The relative importance of each variable to the prevalence of A. lumbricoides was assessed with the jackknife test in Fig. 5 which gave a total training gain of 1.7 (red bar) and AUC value of 0.94 (red bar). The jackknife test indicated that precipitation of wettest month and temperature seasonality were the two variables, when used alone, affected the prevalence of A. lumbricoides the most.

Fig. 3:Predicted prevalence of Trichuris trichiura in Nigeria

Table 2: Average percent contribution (APC) and average permutation importance (API) of soil transmitted helminthes infection distribution models
PC: Percent contribution, PI: Permutation importance, Bolded: Five top models in terms of PC and PI, Elevation Variable: Altitude, Temperature variables: BIO1, BIO2, BIO3, BIO4, BIO5, BIO6, BIO7, BIO8, BIO9, BIO10 and BIO11, Precipitation Variables: BIO12, BIO13, BIO14, BIO15, BIO16, BIO17, BIO18 and BIO19

Fig. 4(a-c): Area Under the Curve (AUC) (a) Ascaris lumbricoides1 (b) Hookworms2 (c) Trichuris trichiura3
  Red line indicates the mean value for 10 MaxEnt replicate runs and blue indicates the standard deviation, 1Average AUC = (0.964, 0.909, 0.928, 0.967, 0.903, 0.938, 0.965, 0.913, 0.965 and 0.948) divided by 10, 2Average AUC = (0.969, 0.936, 0.935, 0.918, 0.947, 0.938, 0.968, 0.948, 0.944 and 0.974) divided by 10, 3Average AUC = (0.928, 0.905, 0.964, 0.930, 0.972, 0.963, 0.938, 0.959, 0.964 and 0.960) divided by 10

Meanwhile, no variable was observed to significantly decrease the training gain. The jackknife test indicated that precipitation of the wettest month and temperature seasonality were more informative when used in predicting prevalence for A. lumbricoides.

For hookworms, a total training gain of 1.86 and an AUC value of 0.948 (red bars) was observed (Fig. 6). Also, precipitation of the wettest month had the highest training gain of 1.26 and an AUC value of 0.889 when used alone. This variable was therefore considered the most informative in predicting the prevalence of hookworms.

The variables assessments for T. trichiura were observed to be different from the other parasites. A total training gain of 1.96 and an AUC value of 0.95 were observed with minimum temperature of the coldest month having the highest impact on the prevalence of this parasite when used alone with a training gain of 1.3 followed by precipitation of the wettest month and altitude both having training gain of 1.1. For the AUC values, altitude was highest with 0.906 followed by precipitation of the wettest month and minimum temperature of the coldest month with AUC values of 0.892 and 0.882, respectively (Fig. 7).

The modeling result of STH in Nigeria revealed that most of the areas at high risk of infections were the states in the South-East (Anambra, Enugu, Imo, Abia and Ebonyi), South-South (Edo, Rivers, Delta, Cross-River, Akwa-Ibom and Bayelsa) and some states in the South-West (Lagos, Ogun and Ondo) and North Central (Benue and Kogi) and few states in the extreme northern part of the country such as Kebbi and Niger and parts of Taraba and Adamawa States.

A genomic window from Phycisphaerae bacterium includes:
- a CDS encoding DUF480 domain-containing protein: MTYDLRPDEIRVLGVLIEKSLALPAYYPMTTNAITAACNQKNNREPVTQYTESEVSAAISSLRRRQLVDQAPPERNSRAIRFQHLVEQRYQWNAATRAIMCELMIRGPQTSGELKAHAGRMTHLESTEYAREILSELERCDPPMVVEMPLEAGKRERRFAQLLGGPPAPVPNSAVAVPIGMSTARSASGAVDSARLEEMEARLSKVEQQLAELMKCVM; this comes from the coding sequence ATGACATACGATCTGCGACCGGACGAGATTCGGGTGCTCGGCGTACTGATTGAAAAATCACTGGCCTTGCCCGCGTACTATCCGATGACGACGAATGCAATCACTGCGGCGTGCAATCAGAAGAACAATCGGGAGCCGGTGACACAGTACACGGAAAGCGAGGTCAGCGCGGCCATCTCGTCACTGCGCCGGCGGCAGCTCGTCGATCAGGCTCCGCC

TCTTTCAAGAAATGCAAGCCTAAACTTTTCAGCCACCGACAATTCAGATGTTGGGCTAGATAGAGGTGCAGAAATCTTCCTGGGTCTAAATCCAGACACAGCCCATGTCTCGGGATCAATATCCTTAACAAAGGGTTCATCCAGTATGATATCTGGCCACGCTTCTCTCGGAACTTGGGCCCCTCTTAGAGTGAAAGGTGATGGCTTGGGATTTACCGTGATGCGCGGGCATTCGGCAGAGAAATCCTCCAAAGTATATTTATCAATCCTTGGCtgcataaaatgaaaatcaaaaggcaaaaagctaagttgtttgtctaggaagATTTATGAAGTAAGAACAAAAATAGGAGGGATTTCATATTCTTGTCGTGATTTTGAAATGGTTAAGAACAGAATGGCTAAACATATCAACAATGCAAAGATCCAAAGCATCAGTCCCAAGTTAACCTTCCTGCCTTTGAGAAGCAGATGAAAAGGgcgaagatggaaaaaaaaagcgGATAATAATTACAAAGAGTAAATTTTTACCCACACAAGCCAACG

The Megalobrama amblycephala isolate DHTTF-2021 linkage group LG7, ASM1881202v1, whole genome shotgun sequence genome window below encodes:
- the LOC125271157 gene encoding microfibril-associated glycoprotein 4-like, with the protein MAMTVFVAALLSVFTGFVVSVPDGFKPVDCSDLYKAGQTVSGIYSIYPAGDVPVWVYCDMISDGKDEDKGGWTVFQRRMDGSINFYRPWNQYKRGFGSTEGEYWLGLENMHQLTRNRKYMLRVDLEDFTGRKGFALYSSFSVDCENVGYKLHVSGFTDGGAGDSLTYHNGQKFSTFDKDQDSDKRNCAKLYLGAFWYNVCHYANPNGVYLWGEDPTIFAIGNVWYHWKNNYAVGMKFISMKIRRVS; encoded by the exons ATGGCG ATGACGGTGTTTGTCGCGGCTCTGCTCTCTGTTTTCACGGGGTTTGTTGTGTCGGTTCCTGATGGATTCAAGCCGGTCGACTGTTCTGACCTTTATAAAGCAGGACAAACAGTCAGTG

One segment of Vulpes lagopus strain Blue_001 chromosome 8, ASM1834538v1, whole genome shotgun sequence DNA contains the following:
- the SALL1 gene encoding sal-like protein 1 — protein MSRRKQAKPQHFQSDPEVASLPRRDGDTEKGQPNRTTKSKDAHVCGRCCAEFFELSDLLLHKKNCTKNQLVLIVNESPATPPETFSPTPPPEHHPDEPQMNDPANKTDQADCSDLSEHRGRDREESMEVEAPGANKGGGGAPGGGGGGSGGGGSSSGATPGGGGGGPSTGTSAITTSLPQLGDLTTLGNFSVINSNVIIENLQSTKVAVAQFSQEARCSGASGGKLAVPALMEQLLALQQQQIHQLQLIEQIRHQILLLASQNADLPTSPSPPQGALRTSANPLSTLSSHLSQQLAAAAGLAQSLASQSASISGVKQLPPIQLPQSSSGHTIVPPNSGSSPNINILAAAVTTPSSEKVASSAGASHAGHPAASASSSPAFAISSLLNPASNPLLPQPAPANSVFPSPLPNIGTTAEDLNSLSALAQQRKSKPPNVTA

Fig. 5(a-b):Ascaris lumbricoides Jacknife Analysis (a) Training gain and (b) AUC
  The dark blue, light blue and red bars represent results of the model with each individual variable, all the remaining variables and all variables respectively

These areas are observed to have high precipitation throughout the year and were mostly in locations of low altitude. Kebbi, Niger and Taraba States fell within the high risk region, despite their low precipitation and high altitude when compared to the southern region.

DISCUSSION

Most regions in Nigeria were characterised by varying prevalence of STHs. This study revealed that all states in Nigeria were endemic for STHs with some regions at higher risk than others. The high prevalence of STHs in Southern Nigeria observed in this study was due to the favourable environmental conditions such as high level of precipitation and the low altitude of these regions112.

Fig. 6(a-b):Hookworms Jacknife Analysis (a) Training gain and (b) AUC
  The dark blue, light blue and red bars represent results of the model with each individual variable, all the remaining variables and all variables respectively

Altitude was inversely proportional to the prevalence of STH infections. That is, the lower the altitude, the higher the prevalence of STH infections. On the other hand, temperature and precipitation were directly proportional to the prevalence of STH infections. This explains the high prevalence and risk in the Southern region. The reverse situation observed in Kebbi, Niger and Taraba States with high risk of infection with STHs despite low precipitation and high altitude could be due to the presence of man-made lakes that run through several communities providing the required humidity for STHs transmission. This trend was same in Kano State only in the case of A. lumbricoides which may be due to other prevailing factors such as population density and human behaviour.